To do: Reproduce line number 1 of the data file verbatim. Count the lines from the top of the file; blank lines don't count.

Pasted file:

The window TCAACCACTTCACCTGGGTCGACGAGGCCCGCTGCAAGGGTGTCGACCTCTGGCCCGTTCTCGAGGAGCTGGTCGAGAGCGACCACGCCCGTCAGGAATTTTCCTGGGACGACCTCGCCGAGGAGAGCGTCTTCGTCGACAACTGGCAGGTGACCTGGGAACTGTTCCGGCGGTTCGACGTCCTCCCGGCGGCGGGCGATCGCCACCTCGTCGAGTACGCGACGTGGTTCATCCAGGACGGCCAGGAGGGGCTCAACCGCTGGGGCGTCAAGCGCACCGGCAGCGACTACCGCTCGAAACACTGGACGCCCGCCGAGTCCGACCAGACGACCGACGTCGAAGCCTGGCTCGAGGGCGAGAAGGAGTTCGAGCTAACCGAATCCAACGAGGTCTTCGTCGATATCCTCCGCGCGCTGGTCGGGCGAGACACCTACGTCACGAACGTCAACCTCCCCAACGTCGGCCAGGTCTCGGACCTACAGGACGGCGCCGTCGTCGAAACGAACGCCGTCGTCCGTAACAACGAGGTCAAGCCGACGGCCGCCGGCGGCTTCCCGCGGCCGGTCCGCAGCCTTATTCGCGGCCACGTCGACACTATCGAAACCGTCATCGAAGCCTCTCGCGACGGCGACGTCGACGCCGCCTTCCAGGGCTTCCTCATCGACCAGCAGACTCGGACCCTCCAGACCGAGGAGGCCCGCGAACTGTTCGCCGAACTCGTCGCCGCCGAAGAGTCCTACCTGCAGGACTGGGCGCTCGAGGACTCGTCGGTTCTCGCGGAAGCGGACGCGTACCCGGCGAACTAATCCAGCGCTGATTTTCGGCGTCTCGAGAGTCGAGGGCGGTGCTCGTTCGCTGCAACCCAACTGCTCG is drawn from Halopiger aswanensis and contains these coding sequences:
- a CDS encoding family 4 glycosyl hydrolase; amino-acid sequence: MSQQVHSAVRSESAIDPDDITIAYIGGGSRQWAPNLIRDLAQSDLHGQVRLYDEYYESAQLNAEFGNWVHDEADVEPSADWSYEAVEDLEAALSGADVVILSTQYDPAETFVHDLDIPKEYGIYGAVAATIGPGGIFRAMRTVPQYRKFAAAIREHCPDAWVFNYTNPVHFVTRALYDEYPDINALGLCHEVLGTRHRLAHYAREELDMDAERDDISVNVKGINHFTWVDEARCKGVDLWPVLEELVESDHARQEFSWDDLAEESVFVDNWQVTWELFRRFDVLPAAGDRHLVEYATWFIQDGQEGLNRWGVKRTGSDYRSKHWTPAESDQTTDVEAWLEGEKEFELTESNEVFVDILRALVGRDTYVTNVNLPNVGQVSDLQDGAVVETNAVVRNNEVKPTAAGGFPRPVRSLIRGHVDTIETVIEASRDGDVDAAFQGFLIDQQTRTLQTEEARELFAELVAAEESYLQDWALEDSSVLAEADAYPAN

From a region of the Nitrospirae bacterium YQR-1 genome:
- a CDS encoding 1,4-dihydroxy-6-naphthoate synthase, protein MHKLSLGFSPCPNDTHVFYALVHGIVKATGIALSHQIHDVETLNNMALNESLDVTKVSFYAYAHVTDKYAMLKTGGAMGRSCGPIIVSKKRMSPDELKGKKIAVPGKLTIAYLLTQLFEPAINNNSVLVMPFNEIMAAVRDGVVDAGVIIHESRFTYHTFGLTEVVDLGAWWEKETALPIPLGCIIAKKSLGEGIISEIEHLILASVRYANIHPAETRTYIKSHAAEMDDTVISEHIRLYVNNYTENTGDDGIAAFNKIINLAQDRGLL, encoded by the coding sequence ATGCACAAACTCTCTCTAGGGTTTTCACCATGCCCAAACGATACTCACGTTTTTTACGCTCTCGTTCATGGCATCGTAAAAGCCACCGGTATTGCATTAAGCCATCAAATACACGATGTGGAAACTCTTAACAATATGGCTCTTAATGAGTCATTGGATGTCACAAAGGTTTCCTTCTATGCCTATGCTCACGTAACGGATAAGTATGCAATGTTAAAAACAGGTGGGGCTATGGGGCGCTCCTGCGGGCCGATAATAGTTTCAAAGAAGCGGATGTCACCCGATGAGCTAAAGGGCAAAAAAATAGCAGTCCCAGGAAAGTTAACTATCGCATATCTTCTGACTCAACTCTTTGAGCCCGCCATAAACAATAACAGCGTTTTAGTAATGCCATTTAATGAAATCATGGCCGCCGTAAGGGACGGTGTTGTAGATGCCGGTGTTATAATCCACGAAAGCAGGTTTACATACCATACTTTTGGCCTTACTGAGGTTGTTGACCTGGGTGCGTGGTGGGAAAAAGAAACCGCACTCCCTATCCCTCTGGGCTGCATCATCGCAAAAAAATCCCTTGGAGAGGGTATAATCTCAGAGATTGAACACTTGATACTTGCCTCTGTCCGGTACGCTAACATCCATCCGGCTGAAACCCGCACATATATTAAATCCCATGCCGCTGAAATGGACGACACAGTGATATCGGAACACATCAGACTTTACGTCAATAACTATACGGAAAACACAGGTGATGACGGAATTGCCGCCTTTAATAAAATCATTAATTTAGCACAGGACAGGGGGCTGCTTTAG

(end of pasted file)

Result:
The window TCAACCACTTCACCTGGGTCGACGAGGCCCGCTGCAAGGGTGTCGACCTCTGGCCCGTTCTCGAGGAGCTGGTCGAGAGCGACCACGCCCGTCAGGAATTTTCCTGGGACGACCTCGCCGAGGAGAGCGTCTTCGTCGACAACTGGCAGGTGACCTGGGAACTGTTCCGGCGGTTCGACGTCCTCCCGGCGGCGGGCGATCGCCACCTCGTCGAGTACGCGACGTGGTTCATCCAGGACGGCCAGGAGGGGCTCAACCGCTGGGGCGTCAAGCGCACCGGCAGCGACTACCGCTCGAAACACTGGACGCCCGCCGAGTCCGACCAGACGACCGACGTCGAAGCCTGGCTCGAGGGCGAGAAGGAGTTCGAGCTAACCGAATCCAACGAGGTCTTCGTCGATATCCTCCGCGCGCTGGTCGGGCGAGACACCTACGTCACGAACGTCAACCTCCCCAACGTCGGCCAGGTCTCGGACCTACAGGACGGCGCCGTCGTCGAAACGAACGCCGTCGTCCGTAACAACGAGGTCAAGCCGACGGCCGCCGGCGGCTTCCCGCGGCCGGTCCGCAGCCTTATTCGCGGCCACGTCGACACTATCGAAACCGTCATCGAAGCCTCTCGCGACGGCGACGTCGACGCCGCCTTCCAGGGCTTCCTCATCGACCAGCAGACTCGGACCCTCCAGACCGAGGAGGCCCGCGAACTGTTCGCCGAACTCGTCGCCGCCGAAGAGTCCTACCTGCAGGACTGGGCGCTCGAGGACTCGTCGGTTCTCGCGGAAGCGGACGCGTACCCGGCGAACTAATCCAGCGCTGATTTTCGGCGTCTCGAGAGTCGAGGGCGGTGCTCGTTCGCTGCAACCCAACTGCTCG is drawn from Halopiger aswanensis and contains these coding sequences: